The publicity push is starting for the upcoming game No Man’s Sky (link goes to Wikipedia, because there’s even less information on the official site). Having watched the E3 videos and the first two of the IGN videos, as far as I can tell, here’s what it’s about:
Every planet in the galaxy is ruled by robots who will kill you for defending yourself from hostile aliens or attempting to exploit local resources. They permit non-invasive "exploration" of their property, even allowing you to gain credit for "discovering" and "naming" their planets and creatures, although they're sure to react negatively to names like Cocktopus and Titsworld.
The demos certainly look gorgeous, but they make it clear that any “unknown” star system you “discover” will instantly have a space station, a claims office, and a fleet of killer robots that will hunt you down for strip-mining or for shooting native life, even accidentally or in self-defense. That kind of undercuts the whole “explore strange new worlds, seek out new life and new civilizations” theme, even if it does mean that you can immediately jump back into the pirate-shooting and galactic-trader parts of the game.
I don’t know if it’s going to be fun, and the graphics suggest it will require serious hardware, so my initial interest in the concept is kind of waning.
[Update: nailed it.]
Funny how this sort of thing always comes from the Left. It’s almost like they want to silence everyone who disagrees with them.
Speaking of which, I found concept art for the new Scarlet Letter that will be worn by despicable sinners matriculating in the fall:
Shamus Young’s Project Good Robot is now on Steam Greenlight.
From the basic rules in the new edition of Dungeons and Dragons:
You can play a male or female character without gaining any special benefits or hindrances. Think about how your character does or does not conform to the broader culture's expectations of sex, gender, and sexual behavior. For example, a male drow cleric defies the traditional gender divisions of drow society, which could be a reason for your character to leave that society and come to the surface.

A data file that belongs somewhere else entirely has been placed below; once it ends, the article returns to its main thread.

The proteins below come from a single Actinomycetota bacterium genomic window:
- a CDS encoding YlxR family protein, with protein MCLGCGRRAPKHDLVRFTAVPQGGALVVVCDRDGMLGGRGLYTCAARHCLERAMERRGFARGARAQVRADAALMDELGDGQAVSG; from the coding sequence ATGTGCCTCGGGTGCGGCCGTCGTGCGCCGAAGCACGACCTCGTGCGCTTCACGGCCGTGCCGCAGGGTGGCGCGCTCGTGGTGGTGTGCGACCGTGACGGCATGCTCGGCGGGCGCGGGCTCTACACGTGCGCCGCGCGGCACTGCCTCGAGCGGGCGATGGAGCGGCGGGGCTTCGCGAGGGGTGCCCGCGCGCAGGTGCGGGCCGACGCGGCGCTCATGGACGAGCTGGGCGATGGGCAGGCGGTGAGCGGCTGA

You don't need to be confined to binary notions of sex and gender. The elf god Corellon Larethian is often seen as androgynous or hermaphroditic, for example, and some elves in the multiverse are made in Corellon's image. You could also play a female character who presents herself as a man, a man who feels trapped in a female body, or a bearded female dwarf who hates being mistaken for a male. Likewise, your character’s sexual orientation is for you to decide.
Therapeutic role-play rarely mixes well with gaming, and SJWs are no fun at (or in) a party.
Update: how would I write this, to get the point across without bullshit gender-studies jargon and really stupid examples? (note that I’ve added back the first and last sentences, above. I originally left the first one out because it was the only sensible part, but then I read multiple complaints that it was still too “binary”; I added the last sentence just for completeness)
There are no sex-based restrictions or penalties in D&D; you are free to create your characters as you imagine them, and role-play your choices.
No Bodacious Space Pirates were harmed in the production of these books.
Litigate 3: Ambulance Chase minigame.
Forget everything you’ve heard about pushing blind men into oncoming traffic. EEPU has the scoop on a sure-fire way to unlock the hottest minigame of the year!